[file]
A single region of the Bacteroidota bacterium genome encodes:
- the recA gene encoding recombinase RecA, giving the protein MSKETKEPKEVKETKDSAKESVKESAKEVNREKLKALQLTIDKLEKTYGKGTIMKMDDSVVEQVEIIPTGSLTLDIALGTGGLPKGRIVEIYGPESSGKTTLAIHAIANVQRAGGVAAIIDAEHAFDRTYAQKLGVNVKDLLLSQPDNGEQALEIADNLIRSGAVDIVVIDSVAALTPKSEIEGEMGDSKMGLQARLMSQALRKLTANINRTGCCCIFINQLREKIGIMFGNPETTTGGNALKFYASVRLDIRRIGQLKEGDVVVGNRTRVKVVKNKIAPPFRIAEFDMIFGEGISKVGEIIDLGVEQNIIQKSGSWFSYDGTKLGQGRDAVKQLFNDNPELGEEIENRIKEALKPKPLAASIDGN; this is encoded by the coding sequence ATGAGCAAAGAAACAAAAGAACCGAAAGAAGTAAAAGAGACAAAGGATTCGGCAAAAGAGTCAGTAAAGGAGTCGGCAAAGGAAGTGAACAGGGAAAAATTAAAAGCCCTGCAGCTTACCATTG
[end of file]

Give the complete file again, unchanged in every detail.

A single region of the Bacteroidota bacterium genome encodes:
- the recA gene encoding recombinase RecA, giving the protein MSKETKEPKEVKETKDSAKESVKESAKEVNREKLKALQLTIDKLEKTYGKGTIMKMDDSVVEQVEIIPTGSLTLDIALGTGGLPKGRIVEIYGPESSGKTTLAIHAIANVQRAGGVAAIIDAEHAFDRTYAQKLGVNVKDLLLSQPDNGEQALEIADNLIRSGAVDIVVIDSVAALTPKSEIEGEMGDSKMGLQARLMSQALRKLTANINRTGCCCIFINQLREKIGIMFGNPETTTGGNALKFYASVRLDIRRIGQLKEGDVVVGNRTRVKVVKNKIAPPFRIAEFDMIFGEGISKVGEIIDLGVEQNIIQKSGSWFSYDGTKLGQGRDAVKQLFNDNPELGEEIENRIKEALKPKPLAASIDGN; this is encoded by the coding sequence ATGAGCAAAGAAACAAAAGAACCGAAAGAAGTAAAAGAGACAAAGGATTCGGCAAAAGAGTCAGTAAAGGAGTCGGCAAAGGAAGTGAACAGGGAAAAATTAAAAGCCCTGCAGCTTACCATTG